Home » blog » For Love of the Game Vol. II “Burden or Opportunity “

Posted by on March 25th, 2012 in blog, CFF Features, Jeff Siverhus | 1 Comment



After reading the following, you will understand why I am so proud to call this young man my son.






    It’s peculiar how life works out sometimes. After winter break came to an end, the team worked hard through the tough off-season training. I, along with a couple of buddies of mine, did even more work on our own; work that nobody else saw or recognized. That’s mainly because often times it was at eleven at night, when other people were in their rooms relaxing. On beautiful Saturday afternoons we would hit the field for extra footwork and ball drills. After every weight training session I would stay after for thirty minutes or so, working my muscles to exhaustion. I did all of this for the love of the game. At the start of the second week of spring ball, my position coach told me that we were starting to get thin at Defensive End due to injuries. He and the other coaches thought that with my speed off the edge I would be a great weapon on the line. My first day proved to be a learning curve. I showed flashes of greatness here and there, mainly from pure athleticism. After only one day, I had already moved up in the depth chart. However, during the second day at my new position, during a half-line drill, I dislocated my left kneecap. After screaming out in pain, a few choice words to my trainer, and my kneecap being put back in place, the first thing I did was pray that everything would work out the way it needed to. The past couple of days I have been a complete bum due to my inability to walk around. Ice, elevation, and rest have been my best friends. A simple trip to the bathroom or up the hill to the café is equivalent to a full body workout, it seems. In many cases similar to mine, people want to ask the infamous question, “Why me?” After all of the hard work that I have put into making myself the best football player I can be, I could make myself feel legit in asking that question. I find that approach to be a little too superficial for my taste. While I will be out of playing football, working out, and doing drills for the spring, I’m not out for life. I have much to be thankful for, both in the improvement of my game on the field, and personal growth off the field. I see this as an opportunity to test my mental toughness. It is an opportunity that says, “You can quit now if you want. Or, you can push through this, and prove that comebacks are never cliché.” I choose the latter of the two.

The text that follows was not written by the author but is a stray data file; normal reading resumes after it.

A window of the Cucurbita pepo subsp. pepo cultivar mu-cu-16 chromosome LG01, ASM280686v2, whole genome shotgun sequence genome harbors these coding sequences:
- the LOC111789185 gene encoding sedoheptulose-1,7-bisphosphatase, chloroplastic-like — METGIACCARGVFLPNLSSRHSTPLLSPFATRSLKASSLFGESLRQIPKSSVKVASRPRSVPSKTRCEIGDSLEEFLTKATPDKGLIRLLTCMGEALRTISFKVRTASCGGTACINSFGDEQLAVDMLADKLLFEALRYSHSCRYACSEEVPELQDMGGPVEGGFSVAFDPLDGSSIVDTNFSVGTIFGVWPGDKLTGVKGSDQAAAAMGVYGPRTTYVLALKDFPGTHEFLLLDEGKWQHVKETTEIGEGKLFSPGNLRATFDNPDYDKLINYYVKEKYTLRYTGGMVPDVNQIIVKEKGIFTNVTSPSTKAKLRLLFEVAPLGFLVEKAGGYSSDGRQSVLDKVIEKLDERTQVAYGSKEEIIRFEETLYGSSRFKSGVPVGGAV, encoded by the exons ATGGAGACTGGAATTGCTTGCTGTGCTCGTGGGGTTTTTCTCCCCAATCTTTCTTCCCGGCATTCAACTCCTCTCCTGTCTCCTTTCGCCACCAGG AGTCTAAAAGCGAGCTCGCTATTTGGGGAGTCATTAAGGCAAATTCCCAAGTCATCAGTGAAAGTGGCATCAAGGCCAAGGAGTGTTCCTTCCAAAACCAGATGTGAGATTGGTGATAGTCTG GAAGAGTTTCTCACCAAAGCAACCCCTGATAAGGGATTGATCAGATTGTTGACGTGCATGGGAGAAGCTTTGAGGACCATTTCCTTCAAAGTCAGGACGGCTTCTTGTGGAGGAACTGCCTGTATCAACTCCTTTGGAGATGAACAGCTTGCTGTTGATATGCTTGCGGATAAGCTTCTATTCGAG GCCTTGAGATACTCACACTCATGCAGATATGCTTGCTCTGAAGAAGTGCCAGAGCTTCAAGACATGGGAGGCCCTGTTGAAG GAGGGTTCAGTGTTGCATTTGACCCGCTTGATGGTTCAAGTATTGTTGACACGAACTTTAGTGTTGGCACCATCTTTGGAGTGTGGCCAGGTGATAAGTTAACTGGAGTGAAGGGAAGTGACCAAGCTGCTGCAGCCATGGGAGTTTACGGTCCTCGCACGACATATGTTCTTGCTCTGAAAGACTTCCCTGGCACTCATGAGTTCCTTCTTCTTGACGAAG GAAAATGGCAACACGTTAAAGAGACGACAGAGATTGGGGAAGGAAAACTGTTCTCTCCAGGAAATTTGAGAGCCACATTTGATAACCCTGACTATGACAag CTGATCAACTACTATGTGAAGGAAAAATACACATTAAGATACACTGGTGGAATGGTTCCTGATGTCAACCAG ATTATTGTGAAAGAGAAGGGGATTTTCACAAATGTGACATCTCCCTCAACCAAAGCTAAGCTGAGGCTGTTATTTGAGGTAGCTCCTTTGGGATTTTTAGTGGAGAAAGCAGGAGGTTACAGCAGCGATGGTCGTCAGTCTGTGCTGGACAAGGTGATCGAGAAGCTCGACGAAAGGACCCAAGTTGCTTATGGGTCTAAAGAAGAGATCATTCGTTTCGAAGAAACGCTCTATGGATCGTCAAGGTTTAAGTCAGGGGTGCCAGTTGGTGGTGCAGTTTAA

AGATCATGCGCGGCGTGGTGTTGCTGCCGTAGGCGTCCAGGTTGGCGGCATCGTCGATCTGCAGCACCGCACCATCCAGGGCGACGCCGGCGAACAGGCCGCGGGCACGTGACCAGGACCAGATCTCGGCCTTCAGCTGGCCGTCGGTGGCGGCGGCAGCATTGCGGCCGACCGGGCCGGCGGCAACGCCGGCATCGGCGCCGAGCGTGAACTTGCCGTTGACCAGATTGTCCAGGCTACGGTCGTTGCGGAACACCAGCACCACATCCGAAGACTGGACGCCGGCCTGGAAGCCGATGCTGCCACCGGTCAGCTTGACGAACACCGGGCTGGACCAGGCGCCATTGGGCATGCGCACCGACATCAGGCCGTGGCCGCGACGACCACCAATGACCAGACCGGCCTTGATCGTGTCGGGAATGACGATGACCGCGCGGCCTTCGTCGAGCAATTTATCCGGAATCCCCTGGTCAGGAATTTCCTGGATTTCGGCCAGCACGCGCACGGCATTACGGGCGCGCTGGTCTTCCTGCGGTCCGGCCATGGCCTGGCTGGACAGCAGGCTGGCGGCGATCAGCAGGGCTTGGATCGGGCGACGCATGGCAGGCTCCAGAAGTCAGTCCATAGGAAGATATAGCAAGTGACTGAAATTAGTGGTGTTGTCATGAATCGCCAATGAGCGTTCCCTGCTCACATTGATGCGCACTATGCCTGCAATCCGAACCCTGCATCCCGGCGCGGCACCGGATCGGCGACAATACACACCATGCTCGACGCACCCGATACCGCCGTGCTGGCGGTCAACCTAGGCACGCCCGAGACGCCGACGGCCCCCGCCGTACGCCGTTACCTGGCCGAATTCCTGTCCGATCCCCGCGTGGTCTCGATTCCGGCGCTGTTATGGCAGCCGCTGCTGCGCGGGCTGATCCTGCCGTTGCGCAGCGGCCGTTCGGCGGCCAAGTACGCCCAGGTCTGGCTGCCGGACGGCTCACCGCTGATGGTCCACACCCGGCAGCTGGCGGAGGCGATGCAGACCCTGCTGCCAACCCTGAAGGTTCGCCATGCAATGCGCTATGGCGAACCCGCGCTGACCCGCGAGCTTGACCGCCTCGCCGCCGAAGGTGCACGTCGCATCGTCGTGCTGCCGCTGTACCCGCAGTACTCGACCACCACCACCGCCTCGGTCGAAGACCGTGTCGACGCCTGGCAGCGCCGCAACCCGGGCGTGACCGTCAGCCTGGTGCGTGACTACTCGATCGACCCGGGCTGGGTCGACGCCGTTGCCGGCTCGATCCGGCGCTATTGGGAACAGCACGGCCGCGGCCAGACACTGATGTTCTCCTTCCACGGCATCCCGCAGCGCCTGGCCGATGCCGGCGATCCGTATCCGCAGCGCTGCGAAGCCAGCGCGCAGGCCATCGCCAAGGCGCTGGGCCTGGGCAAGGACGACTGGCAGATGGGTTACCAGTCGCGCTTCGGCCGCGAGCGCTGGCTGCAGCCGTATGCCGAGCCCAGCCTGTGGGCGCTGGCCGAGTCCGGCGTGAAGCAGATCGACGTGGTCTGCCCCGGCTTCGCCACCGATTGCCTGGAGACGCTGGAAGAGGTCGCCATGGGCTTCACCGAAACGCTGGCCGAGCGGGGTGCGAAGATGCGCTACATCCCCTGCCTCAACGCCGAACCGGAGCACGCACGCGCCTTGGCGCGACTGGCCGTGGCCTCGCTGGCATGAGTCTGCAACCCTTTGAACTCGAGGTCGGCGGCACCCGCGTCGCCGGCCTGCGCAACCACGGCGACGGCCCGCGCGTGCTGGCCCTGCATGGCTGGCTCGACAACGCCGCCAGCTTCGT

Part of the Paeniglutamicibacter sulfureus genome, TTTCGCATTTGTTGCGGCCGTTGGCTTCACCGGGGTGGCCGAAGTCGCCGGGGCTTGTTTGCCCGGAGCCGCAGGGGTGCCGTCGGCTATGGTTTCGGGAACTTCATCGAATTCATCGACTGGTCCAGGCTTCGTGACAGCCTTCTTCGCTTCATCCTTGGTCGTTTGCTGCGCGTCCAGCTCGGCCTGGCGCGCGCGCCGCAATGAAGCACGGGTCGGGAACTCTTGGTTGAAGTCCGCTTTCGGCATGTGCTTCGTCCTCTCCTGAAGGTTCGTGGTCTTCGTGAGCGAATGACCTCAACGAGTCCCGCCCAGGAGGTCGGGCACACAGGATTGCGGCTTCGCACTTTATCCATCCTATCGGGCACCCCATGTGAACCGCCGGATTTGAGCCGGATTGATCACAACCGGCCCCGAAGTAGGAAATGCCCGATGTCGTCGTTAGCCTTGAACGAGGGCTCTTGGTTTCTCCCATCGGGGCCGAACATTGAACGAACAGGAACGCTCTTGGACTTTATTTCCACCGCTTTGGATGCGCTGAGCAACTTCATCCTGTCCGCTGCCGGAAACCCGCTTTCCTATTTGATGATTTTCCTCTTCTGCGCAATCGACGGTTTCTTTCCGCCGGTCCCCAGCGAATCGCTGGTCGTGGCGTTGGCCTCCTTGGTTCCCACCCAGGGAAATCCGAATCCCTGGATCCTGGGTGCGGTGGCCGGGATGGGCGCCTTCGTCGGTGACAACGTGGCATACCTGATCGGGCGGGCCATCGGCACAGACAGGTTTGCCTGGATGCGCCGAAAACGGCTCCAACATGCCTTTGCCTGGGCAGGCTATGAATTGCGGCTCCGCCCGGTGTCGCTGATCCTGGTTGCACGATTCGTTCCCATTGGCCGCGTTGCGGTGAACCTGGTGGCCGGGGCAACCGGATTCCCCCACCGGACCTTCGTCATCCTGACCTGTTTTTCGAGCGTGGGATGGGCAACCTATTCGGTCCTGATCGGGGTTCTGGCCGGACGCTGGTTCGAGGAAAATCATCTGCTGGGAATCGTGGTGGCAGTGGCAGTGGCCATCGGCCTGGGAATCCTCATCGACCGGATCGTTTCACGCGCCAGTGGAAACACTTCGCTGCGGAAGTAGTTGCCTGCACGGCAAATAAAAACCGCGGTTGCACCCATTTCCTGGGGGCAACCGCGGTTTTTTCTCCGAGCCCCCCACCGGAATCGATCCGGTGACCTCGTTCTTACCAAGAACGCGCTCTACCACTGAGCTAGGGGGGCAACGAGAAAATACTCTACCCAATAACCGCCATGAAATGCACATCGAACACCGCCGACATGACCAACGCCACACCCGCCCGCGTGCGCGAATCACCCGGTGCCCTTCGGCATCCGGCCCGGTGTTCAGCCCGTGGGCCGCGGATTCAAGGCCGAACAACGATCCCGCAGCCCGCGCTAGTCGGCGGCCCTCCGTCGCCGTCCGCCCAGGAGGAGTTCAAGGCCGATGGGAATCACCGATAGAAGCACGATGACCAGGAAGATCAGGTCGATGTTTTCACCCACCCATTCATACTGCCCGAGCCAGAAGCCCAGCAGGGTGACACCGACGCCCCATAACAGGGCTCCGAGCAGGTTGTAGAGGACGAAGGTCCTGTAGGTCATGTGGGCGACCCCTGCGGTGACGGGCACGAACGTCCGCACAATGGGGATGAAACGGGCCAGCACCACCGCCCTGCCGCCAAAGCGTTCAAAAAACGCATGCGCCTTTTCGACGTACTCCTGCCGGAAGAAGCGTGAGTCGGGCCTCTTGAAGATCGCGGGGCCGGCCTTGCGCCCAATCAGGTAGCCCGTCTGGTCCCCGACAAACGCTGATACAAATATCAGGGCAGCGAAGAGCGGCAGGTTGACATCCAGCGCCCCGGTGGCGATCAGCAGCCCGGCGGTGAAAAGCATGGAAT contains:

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1 Comment for this entry

  1. Herschel says:

    I dislocated my knee cap. Missed one game. Played the next five as OLB & TE. At age 45 had major surgery. At 77 had it replaced. Played flag ball,tennis, racquet ball, golf and skied for years. Ran 6 miles a day til a back injury slowed me down at 65. For love of the game, never give up. You can do it.

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